Bladder rupture can be categorised as either intra-peritoneal or extra-peritoneal1. Extra-peritoneal bladder rupture is more common, and is often associated with pelvic fractures. Intra-peritoneal bladder rupture is more uncommon and arises due to trauma when the bladder is already maximally distended. The patient demonstrated intra-peritoneal bladder rupture.
Intraperitoneal rupture of the bladder usually occurs at the dome. This is because the bladder dome is the least supported of the bladder walls. Patients with intraperitoneal rupture may present with pseudo-renal failure3. This is due to the peritoneum absorbing creatinine and urea from the extravasated urine, causing serum tests to resemble that of renal failure.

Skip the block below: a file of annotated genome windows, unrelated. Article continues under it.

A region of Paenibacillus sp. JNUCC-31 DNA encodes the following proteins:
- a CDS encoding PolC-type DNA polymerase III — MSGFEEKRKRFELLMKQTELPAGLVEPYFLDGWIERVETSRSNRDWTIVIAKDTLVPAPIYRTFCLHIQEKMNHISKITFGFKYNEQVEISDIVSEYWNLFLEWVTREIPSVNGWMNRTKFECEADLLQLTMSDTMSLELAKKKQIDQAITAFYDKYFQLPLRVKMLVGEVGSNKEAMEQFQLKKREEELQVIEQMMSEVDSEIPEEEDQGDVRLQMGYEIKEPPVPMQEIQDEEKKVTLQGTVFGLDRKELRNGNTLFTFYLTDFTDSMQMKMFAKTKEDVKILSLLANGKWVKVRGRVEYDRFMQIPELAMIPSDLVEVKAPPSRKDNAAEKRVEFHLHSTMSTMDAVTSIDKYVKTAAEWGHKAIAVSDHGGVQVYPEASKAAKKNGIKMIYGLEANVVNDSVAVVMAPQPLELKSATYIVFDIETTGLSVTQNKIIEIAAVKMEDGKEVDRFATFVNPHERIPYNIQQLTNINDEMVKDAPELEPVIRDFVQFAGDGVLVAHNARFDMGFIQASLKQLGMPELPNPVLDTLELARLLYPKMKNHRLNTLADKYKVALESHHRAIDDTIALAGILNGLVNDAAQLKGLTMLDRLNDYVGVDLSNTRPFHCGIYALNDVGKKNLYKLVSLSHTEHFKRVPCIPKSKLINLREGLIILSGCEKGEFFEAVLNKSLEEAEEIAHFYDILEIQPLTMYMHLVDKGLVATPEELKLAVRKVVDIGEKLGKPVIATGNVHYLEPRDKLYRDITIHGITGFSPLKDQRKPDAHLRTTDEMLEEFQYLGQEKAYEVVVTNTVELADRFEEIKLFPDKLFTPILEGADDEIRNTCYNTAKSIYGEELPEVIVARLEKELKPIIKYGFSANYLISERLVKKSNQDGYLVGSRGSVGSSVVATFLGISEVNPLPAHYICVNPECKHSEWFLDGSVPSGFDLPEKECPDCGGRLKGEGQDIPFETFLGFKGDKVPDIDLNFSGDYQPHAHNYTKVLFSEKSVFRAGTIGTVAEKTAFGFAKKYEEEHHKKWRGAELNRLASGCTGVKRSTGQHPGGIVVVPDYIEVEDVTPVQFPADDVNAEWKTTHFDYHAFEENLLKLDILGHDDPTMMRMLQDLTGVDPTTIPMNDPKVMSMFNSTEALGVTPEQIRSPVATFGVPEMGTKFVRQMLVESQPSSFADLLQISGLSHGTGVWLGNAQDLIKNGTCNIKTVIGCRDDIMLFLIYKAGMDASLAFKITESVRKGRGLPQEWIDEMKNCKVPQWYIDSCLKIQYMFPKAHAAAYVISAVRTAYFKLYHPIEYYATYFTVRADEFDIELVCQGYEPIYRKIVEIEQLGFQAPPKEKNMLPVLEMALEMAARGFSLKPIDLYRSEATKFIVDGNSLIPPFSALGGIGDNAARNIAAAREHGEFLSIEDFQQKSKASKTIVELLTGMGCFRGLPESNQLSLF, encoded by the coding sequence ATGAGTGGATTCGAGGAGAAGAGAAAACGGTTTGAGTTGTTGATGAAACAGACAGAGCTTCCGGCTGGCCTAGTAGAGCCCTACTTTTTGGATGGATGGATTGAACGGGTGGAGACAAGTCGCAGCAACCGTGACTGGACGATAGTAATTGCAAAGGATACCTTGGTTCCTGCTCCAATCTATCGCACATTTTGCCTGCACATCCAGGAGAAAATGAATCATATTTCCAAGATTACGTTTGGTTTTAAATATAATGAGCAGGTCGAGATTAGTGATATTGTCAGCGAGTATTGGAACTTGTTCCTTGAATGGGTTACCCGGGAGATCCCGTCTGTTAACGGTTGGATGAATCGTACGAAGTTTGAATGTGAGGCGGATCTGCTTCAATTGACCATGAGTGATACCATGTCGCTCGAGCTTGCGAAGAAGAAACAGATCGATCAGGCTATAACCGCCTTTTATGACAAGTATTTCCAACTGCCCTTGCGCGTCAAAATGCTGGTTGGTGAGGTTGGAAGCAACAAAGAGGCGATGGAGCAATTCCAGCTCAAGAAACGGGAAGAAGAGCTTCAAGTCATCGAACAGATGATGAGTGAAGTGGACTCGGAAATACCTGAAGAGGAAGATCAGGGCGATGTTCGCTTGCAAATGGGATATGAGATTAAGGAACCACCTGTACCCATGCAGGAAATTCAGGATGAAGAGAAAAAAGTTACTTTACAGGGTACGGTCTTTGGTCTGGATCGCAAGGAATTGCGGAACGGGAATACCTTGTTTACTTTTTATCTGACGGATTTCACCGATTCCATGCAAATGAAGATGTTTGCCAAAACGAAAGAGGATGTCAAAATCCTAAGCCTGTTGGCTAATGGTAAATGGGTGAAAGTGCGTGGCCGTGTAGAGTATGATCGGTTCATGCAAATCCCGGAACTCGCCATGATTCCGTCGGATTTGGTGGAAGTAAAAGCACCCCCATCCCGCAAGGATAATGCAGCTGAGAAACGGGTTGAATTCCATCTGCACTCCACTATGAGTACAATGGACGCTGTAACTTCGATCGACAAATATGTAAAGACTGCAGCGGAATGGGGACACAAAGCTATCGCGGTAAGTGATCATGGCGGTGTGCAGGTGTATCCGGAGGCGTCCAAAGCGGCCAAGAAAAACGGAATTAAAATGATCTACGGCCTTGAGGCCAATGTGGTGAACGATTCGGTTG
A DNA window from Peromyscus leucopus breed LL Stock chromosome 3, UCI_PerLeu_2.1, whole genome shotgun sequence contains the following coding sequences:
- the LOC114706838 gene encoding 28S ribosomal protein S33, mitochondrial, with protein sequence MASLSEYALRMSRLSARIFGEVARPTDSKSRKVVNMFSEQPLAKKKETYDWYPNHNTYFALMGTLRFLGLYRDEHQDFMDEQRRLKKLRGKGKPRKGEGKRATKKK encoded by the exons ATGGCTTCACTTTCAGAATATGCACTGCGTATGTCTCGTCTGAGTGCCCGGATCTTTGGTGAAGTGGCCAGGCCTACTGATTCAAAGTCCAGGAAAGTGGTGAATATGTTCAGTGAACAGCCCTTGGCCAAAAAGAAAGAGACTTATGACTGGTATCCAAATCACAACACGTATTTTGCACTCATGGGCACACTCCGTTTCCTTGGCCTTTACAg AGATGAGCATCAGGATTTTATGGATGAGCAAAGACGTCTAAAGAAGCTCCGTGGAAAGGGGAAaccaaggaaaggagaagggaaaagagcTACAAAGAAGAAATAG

Definitive management if bladder rupture is with operative bladder repair. This can either be open or laparoscopic. In one study, conservative management of a patient with bladder rupture failed, and ended up requiring extended open surgical repair of the defect2.
To our knowledge, there has only been one documented case of intra-peritoneal bladder rupture post renal biopsy. This was a 64 year old female who developed bladder rupture on Day 20 after a renal biopsy for possible lupus nephritis2. The authors suggested that the mechanism of rupture was due to formation and retention of bladder clot due from the renal biopsy, leading to increased intravesical pressures culminating in bladder rupture.
Case contributed by A/Prof. Pramit Phal.